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Shedding light on mental health
We are all affected by mental illness in some form or another whether we ourselves have been diagnosed or whether we have supported a close family member or friend who has. This week is Mental Illness Awareness Week capped off by World Mental Health Day on Sunday, October 10th. It falls on one of the busiest and often most stressful times of year as laid-back summers become fully scheduled back-into-routine autumns. Kids return to school and extra-curricular activities and work ramp up for a new season. It is timely then, that we reflect on the impact of stress and mental illness in Canada and how we can be a part of the solution.
Despite this, many suffering with mental illness are hesitant to seek help as a result of possible stigma and discrimination. In fact, 49% of all those who report experiencing depression and anxiety never sought medical help at all according to the Canadian Mental Health Association (CMHA). Yet mental illness is just as important as one’s physical health. If we would seek medical treatment for a broken bone, we should seek treatment for mental health as well.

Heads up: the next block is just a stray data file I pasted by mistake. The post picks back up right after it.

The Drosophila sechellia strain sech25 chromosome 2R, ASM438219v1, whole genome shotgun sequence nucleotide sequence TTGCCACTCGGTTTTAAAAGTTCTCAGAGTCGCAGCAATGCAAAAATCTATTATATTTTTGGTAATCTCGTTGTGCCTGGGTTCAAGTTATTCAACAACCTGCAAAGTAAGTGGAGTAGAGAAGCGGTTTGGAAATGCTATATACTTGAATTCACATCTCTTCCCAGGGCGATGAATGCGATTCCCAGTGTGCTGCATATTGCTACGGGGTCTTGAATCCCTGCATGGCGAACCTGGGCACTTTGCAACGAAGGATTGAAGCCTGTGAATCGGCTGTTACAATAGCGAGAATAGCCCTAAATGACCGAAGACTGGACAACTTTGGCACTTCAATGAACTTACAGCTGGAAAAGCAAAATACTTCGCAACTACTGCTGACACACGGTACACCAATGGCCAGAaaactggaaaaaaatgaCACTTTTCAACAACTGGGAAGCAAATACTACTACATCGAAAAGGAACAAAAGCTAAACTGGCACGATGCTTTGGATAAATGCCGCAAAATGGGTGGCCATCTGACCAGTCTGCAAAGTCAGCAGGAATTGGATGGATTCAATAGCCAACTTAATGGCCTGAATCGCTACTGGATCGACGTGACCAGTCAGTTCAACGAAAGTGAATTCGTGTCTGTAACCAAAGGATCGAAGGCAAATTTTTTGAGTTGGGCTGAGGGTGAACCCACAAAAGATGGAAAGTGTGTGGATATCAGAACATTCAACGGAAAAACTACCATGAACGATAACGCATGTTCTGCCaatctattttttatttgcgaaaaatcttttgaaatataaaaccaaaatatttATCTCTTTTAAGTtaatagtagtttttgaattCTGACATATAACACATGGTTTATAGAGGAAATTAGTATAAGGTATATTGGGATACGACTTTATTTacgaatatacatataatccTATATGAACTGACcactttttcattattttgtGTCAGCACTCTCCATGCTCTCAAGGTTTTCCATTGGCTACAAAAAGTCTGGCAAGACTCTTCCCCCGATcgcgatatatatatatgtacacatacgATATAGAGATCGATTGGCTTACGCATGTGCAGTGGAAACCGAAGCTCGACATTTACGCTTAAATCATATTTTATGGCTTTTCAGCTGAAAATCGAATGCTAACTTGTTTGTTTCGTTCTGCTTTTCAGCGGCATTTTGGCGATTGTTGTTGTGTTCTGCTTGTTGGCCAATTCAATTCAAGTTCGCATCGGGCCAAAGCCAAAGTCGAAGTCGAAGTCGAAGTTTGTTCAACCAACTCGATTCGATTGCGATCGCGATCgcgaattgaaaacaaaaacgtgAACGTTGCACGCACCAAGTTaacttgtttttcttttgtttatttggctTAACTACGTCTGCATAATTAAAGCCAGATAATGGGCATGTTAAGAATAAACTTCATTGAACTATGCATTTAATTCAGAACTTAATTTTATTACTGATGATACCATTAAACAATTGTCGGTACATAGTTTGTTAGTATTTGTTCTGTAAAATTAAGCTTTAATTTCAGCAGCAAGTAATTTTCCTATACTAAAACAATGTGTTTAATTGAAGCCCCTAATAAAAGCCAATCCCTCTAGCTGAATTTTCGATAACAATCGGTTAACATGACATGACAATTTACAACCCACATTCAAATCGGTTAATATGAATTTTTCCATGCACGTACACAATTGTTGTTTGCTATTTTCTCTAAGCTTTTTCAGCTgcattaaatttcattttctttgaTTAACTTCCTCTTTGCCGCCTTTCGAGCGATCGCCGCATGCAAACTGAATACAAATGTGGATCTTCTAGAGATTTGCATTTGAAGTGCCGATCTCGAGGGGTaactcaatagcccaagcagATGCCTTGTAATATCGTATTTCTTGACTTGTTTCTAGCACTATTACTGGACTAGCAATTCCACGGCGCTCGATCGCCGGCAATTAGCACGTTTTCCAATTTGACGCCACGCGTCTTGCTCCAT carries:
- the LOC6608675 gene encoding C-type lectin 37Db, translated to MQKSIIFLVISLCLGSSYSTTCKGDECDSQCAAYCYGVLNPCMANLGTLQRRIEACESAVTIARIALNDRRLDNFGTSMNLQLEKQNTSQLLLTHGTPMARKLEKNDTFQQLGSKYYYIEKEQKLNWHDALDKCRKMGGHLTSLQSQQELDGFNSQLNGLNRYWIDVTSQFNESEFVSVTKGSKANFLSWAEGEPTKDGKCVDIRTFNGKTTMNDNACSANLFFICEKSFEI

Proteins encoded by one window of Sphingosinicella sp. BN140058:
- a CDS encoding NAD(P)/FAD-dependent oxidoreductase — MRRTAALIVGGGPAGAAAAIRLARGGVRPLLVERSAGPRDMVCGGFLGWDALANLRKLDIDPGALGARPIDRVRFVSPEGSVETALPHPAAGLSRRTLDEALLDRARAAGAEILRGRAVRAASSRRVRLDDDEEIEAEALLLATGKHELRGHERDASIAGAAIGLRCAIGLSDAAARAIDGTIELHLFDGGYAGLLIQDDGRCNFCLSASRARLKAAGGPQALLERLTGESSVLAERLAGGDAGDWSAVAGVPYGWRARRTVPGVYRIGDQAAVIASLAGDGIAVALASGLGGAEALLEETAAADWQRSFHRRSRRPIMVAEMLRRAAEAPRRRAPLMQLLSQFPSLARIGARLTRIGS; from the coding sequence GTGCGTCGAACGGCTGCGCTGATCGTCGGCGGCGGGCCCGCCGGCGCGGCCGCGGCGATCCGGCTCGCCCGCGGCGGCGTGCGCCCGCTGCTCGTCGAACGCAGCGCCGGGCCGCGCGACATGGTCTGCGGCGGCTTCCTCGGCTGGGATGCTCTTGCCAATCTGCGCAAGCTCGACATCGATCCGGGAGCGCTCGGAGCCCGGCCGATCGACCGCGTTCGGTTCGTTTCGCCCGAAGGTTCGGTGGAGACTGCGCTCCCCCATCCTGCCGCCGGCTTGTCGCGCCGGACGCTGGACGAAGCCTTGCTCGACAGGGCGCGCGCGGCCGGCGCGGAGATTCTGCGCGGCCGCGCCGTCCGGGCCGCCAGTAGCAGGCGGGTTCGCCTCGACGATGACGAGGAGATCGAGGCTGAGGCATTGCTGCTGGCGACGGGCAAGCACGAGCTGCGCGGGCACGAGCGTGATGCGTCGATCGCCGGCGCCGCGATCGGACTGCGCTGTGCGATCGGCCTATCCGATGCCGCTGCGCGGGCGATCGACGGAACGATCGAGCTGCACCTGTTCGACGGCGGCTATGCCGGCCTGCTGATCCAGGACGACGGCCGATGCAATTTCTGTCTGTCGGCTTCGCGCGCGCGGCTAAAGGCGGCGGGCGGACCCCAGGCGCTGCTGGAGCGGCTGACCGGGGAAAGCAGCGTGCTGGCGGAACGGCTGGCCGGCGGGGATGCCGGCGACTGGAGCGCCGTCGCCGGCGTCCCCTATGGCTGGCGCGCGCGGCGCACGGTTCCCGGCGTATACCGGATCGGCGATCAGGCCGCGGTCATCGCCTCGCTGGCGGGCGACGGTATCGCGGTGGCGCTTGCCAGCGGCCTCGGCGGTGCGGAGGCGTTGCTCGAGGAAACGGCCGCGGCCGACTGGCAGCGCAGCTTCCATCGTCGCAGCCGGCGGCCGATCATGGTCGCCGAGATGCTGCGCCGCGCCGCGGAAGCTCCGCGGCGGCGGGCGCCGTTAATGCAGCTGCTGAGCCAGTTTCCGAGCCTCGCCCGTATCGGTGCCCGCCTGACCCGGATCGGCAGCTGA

The pandemic has exasperated this trend as lockdowns and limited access to regular resources has caused 38% of Canadians to report increased feelings of loneliness and isolation. Those experiencing such feelings were four times more likely to report major depression, generalized anxiety disorder, or post-traumatic stress disorder according to Stats Canada. A silver lining, the pandemic has highlighted the necessity of prioritizing mental health in the same ways as we do our physical health as the majority of us have struggled with increased stress, anxiety, or depressive symptoms as a result.